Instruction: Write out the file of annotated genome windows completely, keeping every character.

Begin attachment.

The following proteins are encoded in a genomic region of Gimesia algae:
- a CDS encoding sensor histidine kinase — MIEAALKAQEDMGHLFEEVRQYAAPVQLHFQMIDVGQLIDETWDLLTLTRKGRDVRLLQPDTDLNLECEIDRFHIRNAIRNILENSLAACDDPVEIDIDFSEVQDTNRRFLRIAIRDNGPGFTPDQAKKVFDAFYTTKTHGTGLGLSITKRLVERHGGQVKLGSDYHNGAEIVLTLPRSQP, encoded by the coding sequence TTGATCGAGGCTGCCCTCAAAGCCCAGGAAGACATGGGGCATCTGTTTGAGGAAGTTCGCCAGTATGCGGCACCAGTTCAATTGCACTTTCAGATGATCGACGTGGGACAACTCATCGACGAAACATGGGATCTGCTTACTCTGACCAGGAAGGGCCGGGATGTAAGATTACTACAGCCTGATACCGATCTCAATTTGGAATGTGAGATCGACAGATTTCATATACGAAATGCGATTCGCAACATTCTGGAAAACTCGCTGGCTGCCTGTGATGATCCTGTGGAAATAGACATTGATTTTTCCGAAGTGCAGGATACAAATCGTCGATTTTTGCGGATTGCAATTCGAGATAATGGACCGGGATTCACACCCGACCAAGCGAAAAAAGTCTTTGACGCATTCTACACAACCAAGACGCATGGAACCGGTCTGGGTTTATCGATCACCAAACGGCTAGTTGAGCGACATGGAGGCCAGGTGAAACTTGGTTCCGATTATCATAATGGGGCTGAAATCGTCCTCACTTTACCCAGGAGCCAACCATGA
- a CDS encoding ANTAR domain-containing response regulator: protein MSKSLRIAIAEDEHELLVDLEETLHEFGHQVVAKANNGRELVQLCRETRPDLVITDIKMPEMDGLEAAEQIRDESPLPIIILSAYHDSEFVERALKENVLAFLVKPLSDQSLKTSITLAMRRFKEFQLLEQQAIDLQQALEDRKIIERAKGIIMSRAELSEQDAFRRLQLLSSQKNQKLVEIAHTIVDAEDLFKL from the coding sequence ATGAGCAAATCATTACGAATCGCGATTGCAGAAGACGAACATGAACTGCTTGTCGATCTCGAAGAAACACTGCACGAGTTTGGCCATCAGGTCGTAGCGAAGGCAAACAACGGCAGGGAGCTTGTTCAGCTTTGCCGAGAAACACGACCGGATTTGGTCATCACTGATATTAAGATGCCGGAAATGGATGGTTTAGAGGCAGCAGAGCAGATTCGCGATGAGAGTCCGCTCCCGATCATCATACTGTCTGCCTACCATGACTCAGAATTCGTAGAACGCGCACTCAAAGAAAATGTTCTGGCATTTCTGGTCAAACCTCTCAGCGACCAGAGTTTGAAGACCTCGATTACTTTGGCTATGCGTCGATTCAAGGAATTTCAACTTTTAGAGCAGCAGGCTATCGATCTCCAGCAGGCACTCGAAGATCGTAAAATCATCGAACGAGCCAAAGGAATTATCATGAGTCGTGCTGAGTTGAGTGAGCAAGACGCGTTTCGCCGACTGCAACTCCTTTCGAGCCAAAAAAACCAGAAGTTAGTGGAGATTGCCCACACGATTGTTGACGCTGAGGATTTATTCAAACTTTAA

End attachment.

The following proteins are encoded in a genomic region of Gimesia algae:
- a CDS encoding sensor histidine kinase — MIEAALKAQEDMGHLFEEVRQYAAPVQLHFQMIDVGQLIDETWDLLTLTRKGRDVRLLQPDTDLNLECEIDRFHIRNAIRNILENSLAACDDPVEIDIDFSEVQDTNRRFLRIAIRDNGPGFTPDQAKKVFDAFYTTKTHGTGLGLSITKRLVERHGGQVKLGSDYHNGAEIVLTLPRSQP, encoded by the coding sequence TTGATCGAGGCTGCCCTCAAAGCCCAGGAAGACATGGGGCATCTGTTTGAGGAAGTTCGCCAGTATGCGGCACCAGTTCAATTGCACTTTCAGATGATCGACGTGGGACAACTCATCGACGAAACATGGGATCTGCTTACTCTGACCAGGAAGGGCCGGGATGTAAGATTACTACAGCCTGATACCGATCTCAATTTGGAATGTGAGATCGACAGATTTCATATACGAAATGCGATTCGCAACATTCTGGAAAACTCGCTGGCTGCCTGTGATGATCCTGTGGAAATAGACATTGATTTTTCCGAAGTGCAGGATACAAATCGTCGATTTTTGCGGATTGCAATTCGAGATAATGGACCGGGATTCACACCCGACCAAGCGAAAAAAGTCTTTGACGCATTCTACACAACCAAGACGCATGGAACCGGTCTGGGTTTATCGATCACCAAACGGCTAGTTGAGCGACATGGAGGCCAGGTGAAACTTGGTTCCGATTATCATAATGGGGCTGAAATCGTCCTCACTTTACCCAGGAGCCAACCATGA
- a CDS encoding ANTAR domain-containing response regulator: protein MSKSLRIAIAEDEHELLVDLEETLHEFGHQVVAKANNGRELVQLCRETRPDLVITDIKMPEMDGLEAAEQIRDESPLPIIILSAYHDSEFVERALKENVLAFLVKPLSDQSLKTSITLAMRRFKEFQLLEQQAIDLQQALEDRKIIERAKGIIMSRAELSEQDAFRRLQLLSSQKNQKLVEIAHTIVDAEDLFKL from the coding sequence ATGAGCAAATCATTACGAATCGCGATTGCAGAAGACGAACATGAACTGCTTGTCGATCTCGAAGAAACACTGCACGAGTTTGGCCATCAGGTCGTAGCGAAGGCAAACAACGGCAGGGAGCTTGTTCAGCTTTGCCGAGAAACACGACCGGATTTGGTCATCACTGATATTAAGATGCCGGAAATGGATGGTTTAGAGGCAGCAGAGCAGATTCGCGATGAGAGTCCGCTCCCGATCATCATACTGTCTGCCTACCATGACTCAGAATTCGTAGAACGCGCACTCAAAGAAAATGTTCTGGCATTTCTGGTCAAACCTCTCAGCGACCAGAGTTTGAAGACCTCGATTACTTTGGCTATGCGTCGATTCAAGGAATTTCAACTTTTAGAGCAGCAGGCTATCGATCTCCAGCAGGCACTCGAAGATCGTAAAATCATCGAACGAGCCAAAGGAATTATCATGAGTCGTGCTGAGTTGAGTGAGCAAGACGCGTTTCGCCGACTGCAACTCCTTTCGAGCCAAAAAAACCAGAAGTTAGTGGAGATTGCCCACACGATTGTTGACGCTGAGGATTTATTCAAACTTTAA